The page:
An evaluation of hand hygiene in an intensive care unit: are visitors a potential vector for pathogens?
Birnbach DJ, Rosen LF, Fitzpatrick M, Arheart KL, Munoz-Price LS. J Infect Public Health. 2015 Jun 6; [Epub ahead of print].
Major efforts have focused on improving hospital employee hand hygiene as a way to decrease the spread of disease to hospitalized patients. This observational study found more than 60% of visitors to an intensive care unit did not disinfect their hands prior to entering a patient's room, with some carrying bacteria that could be dangerous for critically ill patients.
Using evidence, rigorous measurement, and collaboration to eliminate central catheter-associated bloodstream infections.
Sawyer M, Weeks K, Goeschel CA, et al. Crit Care Med. 2010;38(suppl 8):S292-S298.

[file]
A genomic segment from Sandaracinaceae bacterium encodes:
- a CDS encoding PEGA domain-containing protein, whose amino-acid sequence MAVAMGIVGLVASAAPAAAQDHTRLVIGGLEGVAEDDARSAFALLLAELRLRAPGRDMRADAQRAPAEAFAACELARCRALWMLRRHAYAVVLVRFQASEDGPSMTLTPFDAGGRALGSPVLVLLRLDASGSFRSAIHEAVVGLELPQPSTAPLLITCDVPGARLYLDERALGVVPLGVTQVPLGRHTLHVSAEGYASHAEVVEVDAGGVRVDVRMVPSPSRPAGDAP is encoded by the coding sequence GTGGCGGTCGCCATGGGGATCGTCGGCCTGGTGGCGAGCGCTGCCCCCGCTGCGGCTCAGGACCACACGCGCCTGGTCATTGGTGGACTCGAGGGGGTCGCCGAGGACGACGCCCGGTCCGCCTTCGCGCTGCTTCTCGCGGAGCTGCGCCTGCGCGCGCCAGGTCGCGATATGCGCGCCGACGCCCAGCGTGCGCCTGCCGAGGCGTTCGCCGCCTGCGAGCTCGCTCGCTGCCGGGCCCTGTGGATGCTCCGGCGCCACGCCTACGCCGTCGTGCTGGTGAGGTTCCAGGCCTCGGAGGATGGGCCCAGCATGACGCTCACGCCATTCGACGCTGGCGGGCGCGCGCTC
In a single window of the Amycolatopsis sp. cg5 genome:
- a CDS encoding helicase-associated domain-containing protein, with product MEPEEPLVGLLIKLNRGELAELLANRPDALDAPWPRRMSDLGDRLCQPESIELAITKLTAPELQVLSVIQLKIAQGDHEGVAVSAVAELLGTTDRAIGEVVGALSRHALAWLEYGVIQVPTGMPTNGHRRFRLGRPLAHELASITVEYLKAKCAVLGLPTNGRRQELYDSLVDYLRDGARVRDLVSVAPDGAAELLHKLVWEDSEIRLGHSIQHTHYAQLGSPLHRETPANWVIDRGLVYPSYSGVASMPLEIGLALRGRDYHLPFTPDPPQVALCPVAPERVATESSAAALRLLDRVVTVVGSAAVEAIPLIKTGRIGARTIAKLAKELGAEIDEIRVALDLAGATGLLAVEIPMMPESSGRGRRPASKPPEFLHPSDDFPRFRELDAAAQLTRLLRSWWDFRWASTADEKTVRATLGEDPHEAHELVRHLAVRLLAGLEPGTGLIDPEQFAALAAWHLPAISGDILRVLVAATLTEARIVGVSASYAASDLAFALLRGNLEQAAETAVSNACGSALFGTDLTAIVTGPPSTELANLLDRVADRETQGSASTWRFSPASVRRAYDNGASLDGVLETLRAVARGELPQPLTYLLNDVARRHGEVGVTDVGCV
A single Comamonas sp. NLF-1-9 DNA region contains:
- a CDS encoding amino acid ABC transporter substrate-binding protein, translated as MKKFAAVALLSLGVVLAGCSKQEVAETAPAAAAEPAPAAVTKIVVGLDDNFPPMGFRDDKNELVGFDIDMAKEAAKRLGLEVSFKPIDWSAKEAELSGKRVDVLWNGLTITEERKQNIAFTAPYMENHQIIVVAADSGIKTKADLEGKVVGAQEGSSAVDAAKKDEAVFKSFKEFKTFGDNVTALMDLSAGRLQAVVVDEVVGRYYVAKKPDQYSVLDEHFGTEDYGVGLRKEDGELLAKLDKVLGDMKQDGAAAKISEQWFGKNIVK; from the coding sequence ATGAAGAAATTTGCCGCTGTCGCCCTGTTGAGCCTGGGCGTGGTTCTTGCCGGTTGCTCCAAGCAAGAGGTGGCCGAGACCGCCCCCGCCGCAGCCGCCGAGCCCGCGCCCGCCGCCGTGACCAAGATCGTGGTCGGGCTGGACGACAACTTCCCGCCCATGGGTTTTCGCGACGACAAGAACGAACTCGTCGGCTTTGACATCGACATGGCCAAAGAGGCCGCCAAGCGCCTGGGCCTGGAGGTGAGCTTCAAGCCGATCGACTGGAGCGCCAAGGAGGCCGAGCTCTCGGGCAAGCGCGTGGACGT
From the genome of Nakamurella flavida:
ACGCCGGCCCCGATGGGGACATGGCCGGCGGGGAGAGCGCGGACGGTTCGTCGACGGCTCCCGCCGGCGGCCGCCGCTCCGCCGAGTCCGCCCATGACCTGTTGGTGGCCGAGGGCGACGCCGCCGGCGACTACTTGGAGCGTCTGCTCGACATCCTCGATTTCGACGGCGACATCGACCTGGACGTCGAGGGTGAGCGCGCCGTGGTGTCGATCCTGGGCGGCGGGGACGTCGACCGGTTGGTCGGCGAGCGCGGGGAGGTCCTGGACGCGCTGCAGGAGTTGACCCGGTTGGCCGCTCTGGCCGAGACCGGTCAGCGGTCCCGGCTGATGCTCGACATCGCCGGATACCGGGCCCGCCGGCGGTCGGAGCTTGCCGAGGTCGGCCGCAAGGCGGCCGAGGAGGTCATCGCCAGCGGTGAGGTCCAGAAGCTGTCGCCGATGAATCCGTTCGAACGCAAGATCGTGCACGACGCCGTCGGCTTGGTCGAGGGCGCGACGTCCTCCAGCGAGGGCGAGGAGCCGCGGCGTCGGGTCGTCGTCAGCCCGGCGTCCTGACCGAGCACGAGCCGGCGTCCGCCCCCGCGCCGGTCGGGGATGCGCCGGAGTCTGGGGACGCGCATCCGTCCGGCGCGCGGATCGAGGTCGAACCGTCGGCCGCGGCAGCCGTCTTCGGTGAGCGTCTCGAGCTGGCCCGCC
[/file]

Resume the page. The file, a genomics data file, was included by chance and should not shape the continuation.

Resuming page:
SPECIAL OR THEME ISSUE
Infection Control in the Intensive Care Unit.
Crit Care Med. 2010;38:S265-S404.
Reducing catheter-associated bloodstream infections in the pediatric intensive care unit: business case for quality improvement.
Nowak JE, Brilli RJ, Lake MR, et al. Pediatr Crit Care Med. 2010;11:579-587.
STUDYView all related resources...
Quality of traditional surveillance for public reporting of nosocomial bloodstream infection rates.
Lin MY, Hota B, Khan YM, et al; CDC Prevention Epicenter Program. JAMA. 2010;304:2035-2041.
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